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BUSINESS
October 17, 1990 | JANE APPLEGATE, TIMES STAFF WRITER
Two office supply product giants, Avery International and Dennison Manufacturing, received the U.S. Justice Department's blessing Tuesday to complete a stock swap merger valued at about $300 million. Pasadena-based Avery, with about 11,000 employees and 150 manufacturing plants around the world, and Dennison, of Framingham, Mass., agreed last May to a tax-free exchange of 1.12 shares of Avery stock for every share of Dennison stock. The new firm will be called Avery Dennison Corp.
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CALIFORNIA | LOCAL
July 27, 2012 | Tony Perry, Los Angeles Times
Dennis Avery, who used his share of a family fortune to fund philanthropic ventures around the world and to commission artistic replicas of prehistoric creatures for a quirky sculpture garden in the desert of Borrego Springs, has died. He was 71. Avery died Monday at Sharp Memorial Hospital in San Diego. No cause of death was given. Avery was an heir to the fortune from the Avery Dennison Corp., which launched what is considered the first commercially viable marketing of self-sticking, peel-off labels, the kind of supplies now considered essential for offices, schools and home use. His father, R. Stanton Avery, a classic rags-to-riches American success story, founded the business in 1935 after borrowing $100 to build a label-making machine out of spare parts.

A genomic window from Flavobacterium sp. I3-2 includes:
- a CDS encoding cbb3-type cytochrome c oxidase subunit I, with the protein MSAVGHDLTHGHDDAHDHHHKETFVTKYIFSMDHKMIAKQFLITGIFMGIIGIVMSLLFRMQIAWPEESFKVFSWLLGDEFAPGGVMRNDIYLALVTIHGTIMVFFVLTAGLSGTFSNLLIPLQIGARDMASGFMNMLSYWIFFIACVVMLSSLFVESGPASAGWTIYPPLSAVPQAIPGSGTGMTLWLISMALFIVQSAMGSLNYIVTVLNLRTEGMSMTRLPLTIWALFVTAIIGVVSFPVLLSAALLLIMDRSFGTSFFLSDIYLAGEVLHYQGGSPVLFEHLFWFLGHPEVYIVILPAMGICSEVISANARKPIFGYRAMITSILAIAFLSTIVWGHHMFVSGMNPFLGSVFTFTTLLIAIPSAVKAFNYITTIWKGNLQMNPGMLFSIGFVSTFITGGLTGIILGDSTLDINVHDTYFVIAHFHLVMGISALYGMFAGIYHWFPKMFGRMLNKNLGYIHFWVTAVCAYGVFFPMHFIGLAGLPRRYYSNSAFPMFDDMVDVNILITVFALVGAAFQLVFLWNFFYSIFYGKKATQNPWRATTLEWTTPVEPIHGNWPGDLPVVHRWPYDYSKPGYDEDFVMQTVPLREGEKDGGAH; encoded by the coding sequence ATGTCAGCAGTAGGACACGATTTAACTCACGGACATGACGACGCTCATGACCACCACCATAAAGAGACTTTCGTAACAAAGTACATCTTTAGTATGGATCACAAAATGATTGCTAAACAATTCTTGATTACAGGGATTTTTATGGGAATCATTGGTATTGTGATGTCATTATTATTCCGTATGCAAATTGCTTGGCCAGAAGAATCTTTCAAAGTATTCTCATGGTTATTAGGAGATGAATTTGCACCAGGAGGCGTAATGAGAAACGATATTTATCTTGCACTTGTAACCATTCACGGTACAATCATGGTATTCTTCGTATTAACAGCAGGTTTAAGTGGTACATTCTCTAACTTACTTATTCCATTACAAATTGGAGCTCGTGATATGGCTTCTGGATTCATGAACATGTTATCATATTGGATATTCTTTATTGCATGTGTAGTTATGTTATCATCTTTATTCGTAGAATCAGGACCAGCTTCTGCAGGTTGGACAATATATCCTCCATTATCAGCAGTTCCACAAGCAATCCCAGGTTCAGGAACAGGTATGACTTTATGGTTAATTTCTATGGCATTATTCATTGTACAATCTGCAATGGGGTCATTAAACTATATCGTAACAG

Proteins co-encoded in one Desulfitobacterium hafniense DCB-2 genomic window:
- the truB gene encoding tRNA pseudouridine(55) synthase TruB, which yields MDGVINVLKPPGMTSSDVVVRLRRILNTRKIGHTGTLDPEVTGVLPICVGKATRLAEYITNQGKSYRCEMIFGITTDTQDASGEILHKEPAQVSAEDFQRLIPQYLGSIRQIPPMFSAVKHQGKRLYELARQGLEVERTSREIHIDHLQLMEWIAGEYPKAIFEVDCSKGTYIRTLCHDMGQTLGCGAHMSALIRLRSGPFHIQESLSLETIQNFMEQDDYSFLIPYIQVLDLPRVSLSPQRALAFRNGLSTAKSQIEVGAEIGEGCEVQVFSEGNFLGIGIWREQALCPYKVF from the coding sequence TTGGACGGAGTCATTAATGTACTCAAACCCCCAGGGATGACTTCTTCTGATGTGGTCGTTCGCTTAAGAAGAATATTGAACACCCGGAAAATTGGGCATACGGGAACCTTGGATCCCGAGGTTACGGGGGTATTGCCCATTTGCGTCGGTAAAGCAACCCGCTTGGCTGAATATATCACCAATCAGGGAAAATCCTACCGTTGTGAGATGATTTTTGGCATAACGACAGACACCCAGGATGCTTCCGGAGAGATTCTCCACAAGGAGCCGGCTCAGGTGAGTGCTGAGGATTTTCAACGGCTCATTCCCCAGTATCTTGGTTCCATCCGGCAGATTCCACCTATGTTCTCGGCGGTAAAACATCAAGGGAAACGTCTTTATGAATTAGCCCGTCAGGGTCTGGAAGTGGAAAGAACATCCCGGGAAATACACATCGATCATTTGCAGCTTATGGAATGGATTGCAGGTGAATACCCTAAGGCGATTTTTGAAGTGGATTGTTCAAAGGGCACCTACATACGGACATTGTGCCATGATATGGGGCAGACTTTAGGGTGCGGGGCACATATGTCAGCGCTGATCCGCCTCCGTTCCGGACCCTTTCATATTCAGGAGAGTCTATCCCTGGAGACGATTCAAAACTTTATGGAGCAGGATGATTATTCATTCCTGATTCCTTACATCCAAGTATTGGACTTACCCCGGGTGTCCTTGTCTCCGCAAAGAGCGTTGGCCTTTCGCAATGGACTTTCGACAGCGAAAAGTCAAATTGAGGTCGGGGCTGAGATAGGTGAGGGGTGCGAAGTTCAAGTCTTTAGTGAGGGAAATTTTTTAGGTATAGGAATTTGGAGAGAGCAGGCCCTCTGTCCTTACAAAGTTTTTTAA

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CALIFORNIA | LOCAL
July 27, 2012 | Tony Perry, Los Angeles Times
Dennis Avery, who used his share of a family fortune to fund philanthropic ventures around the world and to commission artistic replicas of prehistoric creatures for a quirky sculpture garden in the desert of Borrego Springs, has died. He was 71. Avery died Monday at Sharp Memorial Hospital in San Diego. No cause of death was given. Avery was an heir to the fortune from the Avery Dennison Corp., which launched what is considered the first commercially viable marketing of self-sticking, peel-off labels, the kind of supplies now considered essential for offices, schools and home use. His father, R. Stanton Avery, a classic rags-to-riches American success story, founded the business in 1935 after borrowing $100 to build a label-making machine out of spare parts.